Diane McKinney-Whetsone is author of six novels — including the 2004 Leaving Cecil Street — and former teacher of creative writing at the University of Pennsylvania. Learn more about the book from Reading Group Guides and more about the author from her website. This is an uncorrected proof of the 2005 publication, and it’s clearly been enjoyed by several readers while still ready for more use.
Book donations for Charnice Milton Community Bookstore continue to arrive, and we need volunteers to help us catalogue our growing collections: books for children and youth, which we continue to provide, free of charge, to help local young people establish home libraries; adult books, which we sell locally at nominal fees, and on-line at market rate, to help support the literacy goals of the bookstore.
No experience or expertise necessary for these cataloguing days, but a laptop or tablet is required.
Sunday 1/21 (1-5 p.m.)
Saturday 1/27 (11 a.m. – 2 p.m.)
Sunday 1/28 (1-5 p.m.).
Please enter your name and contact information, as well as how you heard of these work days, below. THANKS!
If you have any trouble with the form below, or if you have questions, please contact EventsManager@WeLuvBooks.org.
Charnice Milton Community Bookstore presents Kujichagulia Book Giveaway to celebrate Kwanzaa and Self-Determination. December 27, 12 – 5 p.m.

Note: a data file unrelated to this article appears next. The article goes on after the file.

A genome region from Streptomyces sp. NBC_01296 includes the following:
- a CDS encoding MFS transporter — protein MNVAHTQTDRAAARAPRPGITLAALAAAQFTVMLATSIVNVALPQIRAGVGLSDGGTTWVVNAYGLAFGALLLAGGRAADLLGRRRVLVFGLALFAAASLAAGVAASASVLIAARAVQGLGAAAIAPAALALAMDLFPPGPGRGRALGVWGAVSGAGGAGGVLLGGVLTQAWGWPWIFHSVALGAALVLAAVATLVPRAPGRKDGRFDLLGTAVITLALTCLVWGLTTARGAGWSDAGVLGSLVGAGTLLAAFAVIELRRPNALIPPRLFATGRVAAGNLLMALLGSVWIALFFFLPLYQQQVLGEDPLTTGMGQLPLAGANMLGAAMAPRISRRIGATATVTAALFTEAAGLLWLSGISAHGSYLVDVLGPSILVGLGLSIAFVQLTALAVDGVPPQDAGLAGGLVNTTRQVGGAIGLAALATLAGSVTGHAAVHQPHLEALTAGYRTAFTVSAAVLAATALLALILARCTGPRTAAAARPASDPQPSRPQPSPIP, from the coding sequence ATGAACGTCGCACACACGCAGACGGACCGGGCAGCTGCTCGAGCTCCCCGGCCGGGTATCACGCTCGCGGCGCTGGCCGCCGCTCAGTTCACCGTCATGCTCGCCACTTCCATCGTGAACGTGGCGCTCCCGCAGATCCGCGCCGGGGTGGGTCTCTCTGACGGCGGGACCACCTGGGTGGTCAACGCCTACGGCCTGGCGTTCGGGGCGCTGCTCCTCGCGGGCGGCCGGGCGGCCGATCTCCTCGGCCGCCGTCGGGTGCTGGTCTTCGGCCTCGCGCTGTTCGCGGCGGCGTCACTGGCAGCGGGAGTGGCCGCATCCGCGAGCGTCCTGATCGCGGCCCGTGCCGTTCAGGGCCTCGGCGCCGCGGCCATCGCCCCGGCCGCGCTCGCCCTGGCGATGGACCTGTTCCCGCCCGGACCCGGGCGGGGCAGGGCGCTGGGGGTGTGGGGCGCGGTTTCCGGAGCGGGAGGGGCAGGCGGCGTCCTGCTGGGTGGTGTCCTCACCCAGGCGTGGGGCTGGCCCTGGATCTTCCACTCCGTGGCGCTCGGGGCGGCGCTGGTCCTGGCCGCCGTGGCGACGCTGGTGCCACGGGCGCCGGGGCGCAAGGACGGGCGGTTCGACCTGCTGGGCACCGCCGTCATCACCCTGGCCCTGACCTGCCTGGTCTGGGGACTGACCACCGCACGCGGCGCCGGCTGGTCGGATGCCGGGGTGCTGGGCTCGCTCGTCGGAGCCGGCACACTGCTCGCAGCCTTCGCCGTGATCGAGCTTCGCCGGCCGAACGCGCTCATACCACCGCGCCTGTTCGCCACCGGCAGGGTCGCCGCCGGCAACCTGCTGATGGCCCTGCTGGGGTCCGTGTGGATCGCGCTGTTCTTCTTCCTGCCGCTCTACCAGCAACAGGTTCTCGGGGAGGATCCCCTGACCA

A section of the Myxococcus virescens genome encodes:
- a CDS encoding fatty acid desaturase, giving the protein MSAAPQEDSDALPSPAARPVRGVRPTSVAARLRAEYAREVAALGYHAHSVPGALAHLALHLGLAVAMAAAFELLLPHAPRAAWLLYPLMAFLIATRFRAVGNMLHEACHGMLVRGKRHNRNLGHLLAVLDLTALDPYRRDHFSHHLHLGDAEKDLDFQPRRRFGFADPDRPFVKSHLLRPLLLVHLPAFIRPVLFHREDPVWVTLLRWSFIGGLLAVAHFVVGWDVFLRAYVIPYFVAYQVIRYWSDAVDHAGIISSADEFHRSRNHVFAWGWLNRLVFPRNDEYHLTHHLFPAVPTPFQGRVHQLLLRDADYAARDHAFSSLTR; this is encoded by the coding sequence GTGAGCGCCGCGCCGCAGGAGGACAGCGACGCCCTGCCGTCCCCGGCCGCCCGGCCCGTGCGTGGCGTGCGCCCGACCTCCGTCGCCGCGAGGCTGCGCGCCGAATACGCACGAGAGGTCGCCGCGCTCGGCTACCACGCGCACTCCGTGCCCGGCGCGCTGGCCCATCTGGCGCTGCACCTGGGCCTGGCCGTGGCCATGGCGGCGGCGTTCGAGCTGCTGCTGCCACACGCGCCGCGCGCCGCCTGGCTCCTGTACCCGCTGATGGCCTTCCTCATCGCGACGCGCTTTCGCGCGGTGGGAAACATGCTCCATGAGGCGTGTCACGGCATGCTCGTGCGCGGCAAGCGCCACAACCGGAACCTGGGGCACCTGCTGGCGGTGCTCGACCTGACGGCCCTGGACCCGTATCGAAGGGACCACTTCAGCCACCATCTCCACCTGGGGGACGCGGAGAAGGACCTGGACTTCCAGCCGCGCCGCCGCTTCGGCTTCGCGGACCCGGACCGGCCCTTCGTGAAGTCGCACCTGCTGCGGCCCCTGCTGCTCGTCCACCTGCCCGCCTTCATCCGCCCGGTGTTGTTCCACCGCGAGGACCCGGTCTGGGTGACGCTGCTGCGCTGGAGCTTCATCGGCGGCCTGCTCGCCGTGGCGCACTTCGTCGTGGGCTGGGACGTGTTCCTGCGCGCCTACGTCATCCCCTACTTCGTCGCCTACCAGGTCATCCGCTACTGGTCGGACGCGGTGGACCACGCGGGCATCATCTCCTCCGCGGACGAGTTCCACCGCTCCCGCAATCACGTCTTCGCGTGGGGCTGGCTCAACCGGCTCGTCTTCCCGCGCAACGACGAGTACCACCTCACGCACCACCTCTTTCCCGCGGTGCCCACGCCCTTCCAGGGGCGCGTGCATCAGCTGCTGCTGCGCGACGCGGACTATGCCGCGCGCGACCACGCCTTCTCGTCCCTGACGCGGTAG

1918 Martin Luther King Avenue, SE (near corner of Good Hope Road)
Two free books per young person. Performance by Baba Ras D.
Some titles jump out as collections grow in the Charnice Milton Community Bookstore. The Constraint of Race: Legacies of White Skin Privilege in America is one of those books. And clearly a previous reader couldn’t resist commenting on one of the historic episodes described: Passage of Clinton’s 1994 crime bill, and the role of the Congressional Black Caucus.
Having the company of previous readers, especially if they left evidence of how the reading affected them, is a great benefit of reading a used copy!
The Constraint of Race flips the usual script on race to look at the benefits of “white skin privilege,” rather than focusing on “disadvantages suffered by blacks in the American welfare state.” In highlighting white skin privileges, Williams wanted “to help undermine their acceptance as ‘normal,’” her publisher explains, “and motivate renewed efforts toward achieving a more just and equitable society.” The writing is accessible and clear. The topic immensely important.
Linda Faye Williams touched many in the DC area, through her years at Howard University and the University of Maryland, as well as her time Institute for Policy Research and Education at the Congressional Black Caucus Foundation. This book, completed a few years before her death in 2006, continues to touch many others.
Linda Faye Williams. The Constraint of Race: Legacies of White Skin Privilege in America. University Park, PA: Penn State University Press, 2003).